|What You Can Learn From President John Adams' and Georgia O'Keefe's Mismanaged Charities
The importance of donor intent.
May 19, 2011
In 1822, President John Adams created the Adams Temple and School Fund to benefit the religious and educational interests of the inhabitants of the City of Quincy, Mass. Last month, the Massachusetts Probate Court ruled that from 1953 on, the City of Quincy mismanaged those funds by diverting them to meet the city’s municipal needs and ordered the trustees removed and the City of Quincy to pay almost $3 million back to the trust.
The Adams case is startling. How did trustees and public officials allow the donative intent of one of our Founding Fathers to be hijacked? Of course, John Adams could not have contemplated who the specific trustees of this trust would be from 1953 onwards; and it appears he did not contemplate enough checks and balances to ensure that no matter who the trustees were, the intent would be honored.
More than a century later, in 1953, artist Georgia O’Keefe, donated two paintings to Nashville, Tenn.-based Fisk University. Fisk accepted the gift on O’Keefe’s terms, which were that the university would “not at any time sell or exchange the artworks.”
In the decades since, the paintings have multiplied in value and Fisk’s economic viability has plummeted. The paintings now exceed Fisk’s endowment and insuring and caring for them has become an economic hardship.
Fisk decided to sell the paintings. The Georgia O’Keefe Foundation intervened, insisting that doing so would violate the terms of the donation. The two sides negotiated a compromise: If Fisk sold one painting to the O’Keefe Foundation for $7 million dollars (significantly less than its fair market value), the university could sell the other painting to a Tennessee buyer, but only if the buyer agreed to lend it back to Fisk permanently for display. That way, at least part of Georgia O’Keefe’s intentions — that that her work be displayed at Fisk — would be followed.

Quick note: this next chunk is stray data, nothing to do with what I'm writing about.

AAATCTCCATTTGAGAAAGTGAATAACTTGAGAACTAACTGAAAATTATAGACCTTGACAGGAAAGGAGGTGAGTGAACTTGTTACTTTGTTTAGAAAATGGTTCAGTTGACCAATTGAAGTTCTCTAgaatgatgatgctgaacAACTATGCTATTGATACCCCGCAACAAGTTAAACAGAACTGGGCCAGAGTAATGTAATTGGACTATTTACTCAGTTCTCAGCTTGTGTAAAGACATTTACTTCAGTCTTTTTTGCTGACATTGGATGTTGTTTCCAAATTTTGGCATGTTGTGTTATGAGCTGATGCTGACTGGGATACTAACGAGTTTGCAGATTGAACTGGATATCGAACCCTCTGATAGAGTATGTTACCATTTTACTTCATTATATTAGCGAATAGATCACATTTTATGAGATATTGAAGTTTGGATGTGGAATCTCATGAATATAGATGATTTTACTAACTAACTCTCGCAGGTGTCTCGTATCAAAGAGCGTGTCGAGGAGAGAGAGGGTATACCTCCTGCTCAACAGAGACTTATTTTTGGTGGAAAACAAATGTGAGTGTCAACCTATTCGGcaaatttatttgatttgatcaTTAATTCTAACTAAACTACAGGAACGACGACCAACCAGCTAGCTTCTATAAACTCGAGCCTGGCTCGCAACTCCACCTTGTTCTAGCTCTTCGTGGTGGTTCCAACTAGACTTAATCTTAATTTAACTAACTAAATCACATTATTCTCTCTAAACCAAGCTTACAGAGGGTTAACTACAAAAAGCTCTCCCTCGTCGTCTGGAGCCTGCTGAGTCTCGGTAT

The Tennessee attorney general, who is authorized by state law to protect the public’s interest in the case of a charitable gift, decided it was in the public’s interest to keep both paintings in Tennessee. He thus brokered a deal in which the settlement between the foundation and Fisk would be approved only after both paintings were first offered for sale to any buyer who agreed to lend them back to Fisk.
In both of these examples, decades went by in which the trustees did not develop checks, balances and strategies that would have enabled them to honor the donor’s intent. Did the trustees think no one would ever notice or care? That today’s issues would be different since the donor had died a long while ago? Did the trustees rationalize their behavior by saying that the times had changed? Did they think they had the unilateral right to do this without asking an authority such as the court or the attorney general if this was possible?